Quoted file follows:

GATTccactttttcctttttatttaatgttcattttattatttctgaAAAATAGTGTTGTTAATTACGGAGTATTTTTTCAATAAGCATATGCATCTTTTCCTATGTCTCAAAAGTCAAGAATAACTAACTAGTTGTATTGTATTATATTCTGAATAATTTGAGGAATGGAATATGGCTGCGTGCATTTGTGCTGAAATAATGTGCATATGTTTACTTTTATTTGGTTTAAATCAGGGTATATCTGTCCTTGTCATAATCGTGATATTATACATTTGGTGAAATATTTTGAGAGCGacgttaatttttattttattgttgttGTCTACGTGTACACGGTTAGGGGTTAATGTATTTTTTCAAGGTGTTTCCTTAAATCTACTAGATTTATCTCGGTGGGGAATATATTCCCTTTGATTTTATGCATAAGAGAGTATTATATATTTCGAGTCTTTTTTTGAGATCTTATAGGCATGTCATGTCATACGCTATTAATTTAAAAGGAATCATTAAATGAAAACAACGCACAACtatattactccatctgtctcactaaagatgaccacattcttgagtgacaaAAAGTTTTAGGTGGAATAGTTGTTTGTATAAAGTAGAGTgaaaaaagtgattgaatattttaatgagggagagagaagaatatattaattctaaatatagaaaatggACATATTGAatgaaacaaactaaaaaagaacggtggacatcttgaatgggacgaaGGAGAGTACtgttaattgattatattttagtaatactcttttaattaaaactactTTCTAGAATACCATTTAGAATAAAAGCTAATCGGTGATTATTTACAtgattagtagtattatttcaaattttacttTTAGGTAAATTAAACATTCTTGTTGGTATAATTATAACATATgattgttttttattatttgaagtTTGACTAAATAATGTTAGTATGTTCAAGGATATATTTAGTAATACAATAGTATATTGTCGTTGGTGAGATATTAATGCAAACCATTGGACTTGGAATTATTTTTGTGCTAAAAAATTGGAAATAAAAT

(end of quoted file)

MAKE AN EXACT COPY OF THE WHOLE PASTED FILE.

GATTccactttttcctttttatttaatgttcattttattatttctgaAAAATAGTGTTGTTAATTACGGAGTATTTTTTCAATAAGCATATGCATCTTTTCCTATGTCTCAAAAGTCAAGAATAACTAACTAGTTGTATTGTATTATATTCTGAATAATTTGAGGAATGGAATATGGCTGCGTGCATTTGTGCTGAAATAATGTGCATATGTTTACTTTTATTTGGTTTAAATCAGGGTATATCTGTCCTTGTCATAATCGTGATATTATACATTTGGTGAAATATTTTGAGAGCGacgttaatttttattttattgttgttGTCTACGTGTACACGGTTAGGGGTTAATGTATTTTTTCAAGGTGTTTCCTTAAATCTACTAGATTTATCTCGGTGGGGAATATATTCCCTTTGATTTTATGCATAAGAGAGTATTATATATTTCGAGTCTTTTTTTGAGATCTTATAGGCATGTCATGTCATACGCTATTAATTTAAAAGGAATCATTAAATGAAAACAACGCACAACtatattactccatctgtctcactaaagatgaccacattcttgagtgacaaAAAGTTTTAGGTGGAATAGTTGTTTGTATAAAGTAGAGTgaaaaaagtgattgaatattttaatgagggagagagaagaatatattaattctaaatatagaaaatggACATATTGAatgaaacaaactaaaaaagaacggtggacatcttgaatgggacgaaGGAGAGTACtgttaattgattatattttagtaatactcttttaattaaaactactTTCTAGAATACCATTTAGAATAAAAGCTAATCGGTGATTATTTACAtgattagtagtattatttcaaattttacttTTAGGTAAATTAAACATTCTTGTTGGTATAATTATAACATATgattgttttttattatttgaagtTTGACTAAATAATGTTAGTATGTTCAAGGATATATTTAGTAATACAATAGTATATTGTCGTTGGTGAGATATTAATGCAAACCATTGGACTTGGAATTATTTTTGTGCTAAAAAATTGGAAATAAAAT